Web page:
Venkatanaranappa was of the firm intention that the Mallikarjuna temple should obtain financial grants from the government. It would probably fetch about three to four rupees per year.

I once asked him, “Is it worth putting so much of effort to procure such a meagre amount?”

He replied, “It is very important for the temple to get recognised by the government. Once recognised, there will be nothing to worry about its welfare."

He wasn’t successful in obtaining financial assistance for a long time. Everyone associated with the temple was tired of trying for it. In 1905, when V P Madhava Rao was the Diwan, there was a grand dīpotsava in the Mallikarjuna temple. Wooden stands were erected on either side of the street running from the main road to the temple and lamps were lit on them. Diwan V P Madhava Rao was escorted to the temple amidst this grand arrangement. Senior and important officials were also present on the occasion. Bellave Narasimha Shastri and Shivarama Shastri chanted mantras in an elevated voice.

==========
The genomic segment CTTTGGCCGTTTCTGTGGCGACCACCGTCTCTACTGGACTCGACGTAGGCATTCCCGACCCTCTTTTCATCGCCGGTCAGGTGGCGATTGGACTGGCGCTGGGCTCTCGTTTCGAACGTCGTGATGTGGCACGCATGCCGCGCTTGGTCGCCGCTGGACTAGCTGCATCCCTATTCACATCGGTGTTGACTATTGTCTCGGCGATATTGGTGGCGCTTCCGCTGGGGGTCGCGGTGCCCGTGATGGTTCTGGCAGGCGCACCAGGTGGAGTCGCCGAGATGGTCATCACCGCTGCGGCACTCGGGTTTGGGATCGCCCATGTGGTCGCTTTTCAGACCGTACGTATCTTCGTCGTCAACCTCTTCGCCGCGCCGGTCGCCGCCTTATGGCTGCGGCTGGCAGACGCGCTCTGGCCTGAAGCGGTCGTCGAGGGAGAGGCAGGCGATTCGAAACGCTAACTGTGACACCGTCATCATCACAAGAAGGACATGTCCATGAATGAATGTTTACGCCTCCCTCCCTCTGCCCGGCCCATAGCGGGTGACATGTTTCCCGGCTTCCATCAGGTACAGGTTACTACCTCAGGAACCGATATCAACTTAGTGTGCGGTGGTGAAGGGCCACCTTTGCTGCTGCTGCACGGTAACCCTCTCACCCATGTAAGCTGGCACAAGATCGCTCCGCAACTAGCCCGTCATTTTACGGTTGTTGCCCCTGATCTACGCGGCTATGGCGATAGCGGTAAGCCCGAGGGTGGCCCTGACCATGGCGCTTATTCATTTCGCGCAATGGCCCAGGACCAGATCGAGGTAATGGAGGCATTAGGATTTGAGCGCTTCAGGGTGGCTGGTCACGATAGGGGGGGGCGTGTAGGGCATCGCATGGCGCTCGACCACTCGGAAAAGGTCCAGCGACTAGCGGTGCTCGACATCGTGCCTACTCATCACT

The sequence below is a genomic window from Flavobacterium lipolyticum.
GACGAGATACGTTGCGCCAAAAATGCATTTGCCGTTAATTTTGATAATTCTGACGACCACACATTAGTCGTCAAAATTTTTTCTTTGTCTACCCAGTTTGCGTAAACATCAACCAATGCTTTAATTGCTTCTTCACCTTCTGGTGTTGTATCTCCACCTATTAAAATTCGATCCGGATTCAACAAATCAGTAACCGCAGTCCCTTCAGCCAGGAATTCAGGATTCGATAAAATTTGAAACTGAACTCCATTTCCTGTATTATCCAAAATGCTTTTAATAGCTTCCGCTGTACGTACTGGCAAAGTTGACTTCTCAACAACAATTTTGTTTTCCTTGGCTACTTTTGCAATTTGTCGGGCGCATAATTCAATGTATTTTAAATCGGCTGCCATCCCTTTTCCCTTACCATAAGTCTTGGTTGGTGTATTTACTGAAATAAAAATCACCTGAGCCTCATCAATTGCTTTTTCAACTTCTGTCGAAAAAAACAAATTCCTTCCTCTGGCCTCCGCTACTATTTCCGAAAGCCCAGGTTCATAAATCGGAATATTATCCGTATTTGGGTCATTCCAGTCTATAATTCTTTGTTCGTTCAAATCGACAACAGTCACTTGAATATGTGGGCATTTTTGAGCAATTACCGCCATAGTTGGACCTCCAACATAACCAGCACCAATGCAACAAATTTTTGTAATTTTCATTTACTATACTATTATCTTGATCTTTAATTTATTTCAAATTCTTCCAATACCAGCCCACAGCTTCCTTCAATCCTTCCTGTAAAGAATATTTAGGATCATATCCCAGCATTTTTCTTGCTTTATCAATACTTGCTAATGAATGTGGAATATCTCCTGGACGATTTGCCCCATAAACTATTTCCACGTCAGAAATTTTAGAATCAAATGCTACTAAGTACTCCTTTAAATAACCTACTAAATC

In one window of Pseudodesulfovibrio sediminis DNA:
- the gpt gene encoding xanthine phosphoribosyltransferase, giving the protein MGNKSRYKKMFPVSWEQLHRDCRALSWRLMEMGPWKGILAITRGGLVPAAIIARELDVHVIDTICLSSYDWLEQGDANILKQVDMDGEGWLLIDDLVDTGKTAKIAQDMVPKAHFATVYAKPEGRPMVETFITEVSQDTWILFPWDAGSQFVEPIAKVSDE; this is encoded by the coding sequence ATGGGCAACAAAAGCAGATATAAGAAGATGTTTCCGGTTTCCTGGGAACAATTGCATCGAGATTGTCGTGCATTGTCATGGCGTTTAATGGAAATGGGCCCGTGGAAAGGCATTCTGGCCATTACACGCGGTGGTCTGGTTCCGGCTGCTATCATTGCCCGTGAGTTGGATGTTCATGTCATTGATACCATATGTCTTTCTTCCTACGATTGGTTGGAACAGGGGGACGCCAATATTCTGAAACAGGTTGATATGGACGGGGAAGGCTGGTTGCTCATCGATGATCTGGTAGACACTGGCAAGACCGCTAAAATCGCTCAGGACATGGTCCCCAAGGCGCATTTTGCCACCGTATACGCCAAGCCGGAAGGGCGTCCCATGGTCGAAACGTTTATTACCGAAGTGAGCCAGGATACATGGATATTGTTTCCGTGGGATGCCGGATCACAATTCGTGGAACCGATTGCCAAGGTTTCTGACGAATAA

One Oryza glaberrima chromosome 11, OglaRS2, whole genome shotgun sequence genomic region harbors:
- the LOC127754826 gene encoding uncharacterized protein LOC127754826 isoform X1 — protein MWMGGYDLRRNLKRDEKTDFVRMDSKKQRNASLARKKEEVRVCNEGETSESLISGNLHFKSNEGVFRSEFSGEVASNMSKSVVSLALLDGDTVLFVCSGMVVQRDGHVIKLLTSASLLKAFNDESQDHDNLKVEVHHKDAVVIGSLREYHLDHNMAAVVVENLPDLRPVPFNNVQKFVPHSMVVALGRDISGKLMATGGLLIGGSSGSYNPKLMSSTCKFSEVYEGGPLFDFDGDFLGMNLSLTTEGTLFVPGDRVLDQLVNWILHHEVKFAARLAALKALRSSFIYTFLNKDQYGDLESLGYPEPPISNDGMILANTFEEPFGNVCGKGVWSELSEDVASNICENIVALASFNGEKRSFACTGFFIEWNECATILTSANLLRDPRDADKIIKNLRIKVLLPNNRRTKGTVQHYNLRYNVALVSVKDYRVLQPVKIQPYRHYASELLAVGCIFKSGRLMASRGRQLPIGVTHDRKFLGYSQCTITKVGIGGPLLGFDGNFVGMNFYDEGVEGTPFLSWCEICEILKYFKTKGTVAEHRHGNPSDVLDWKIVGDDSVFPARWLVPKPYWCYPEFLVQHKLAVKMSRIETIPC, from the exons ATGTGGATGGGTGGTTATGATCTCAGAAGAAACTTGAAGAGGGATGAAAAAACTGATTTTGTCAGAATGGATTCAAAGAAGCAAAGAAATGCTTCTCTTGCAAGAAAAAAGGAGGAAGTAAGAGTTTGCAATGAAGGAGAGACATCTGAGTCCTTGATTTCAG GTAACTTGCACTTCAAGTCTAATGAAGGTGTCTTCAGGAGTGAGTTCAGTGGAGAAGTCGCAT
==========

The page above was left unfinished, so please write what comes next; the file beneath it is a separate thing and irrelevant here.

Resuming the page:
Diwan Madhava Rao asked with a face lit up with joy, “Venkatanaranappa! What is the reason behind all this grandeur today?”

Venkatanaranappa replied, “This abode of Śiva will bring welfare to the entire state. You have just heard the rājāśīrvāda. Many people have put in tremendous effort in establishing this Divine Abode here. We have been blessed by the Divine. However, we haven’t yet had the benevolence of the government. It has been about three to four years since we submitted an application for a governmental grant (and patronage). After waiting for long, we have given up hope. We feel that a change of government might benefit us and we had pleaded for the same with the Divine too. We had taken a vow that if the government changed, we would perform dīpārcana to the deity and distribute loads of sweets to the public. This is the reason for today’s celebration."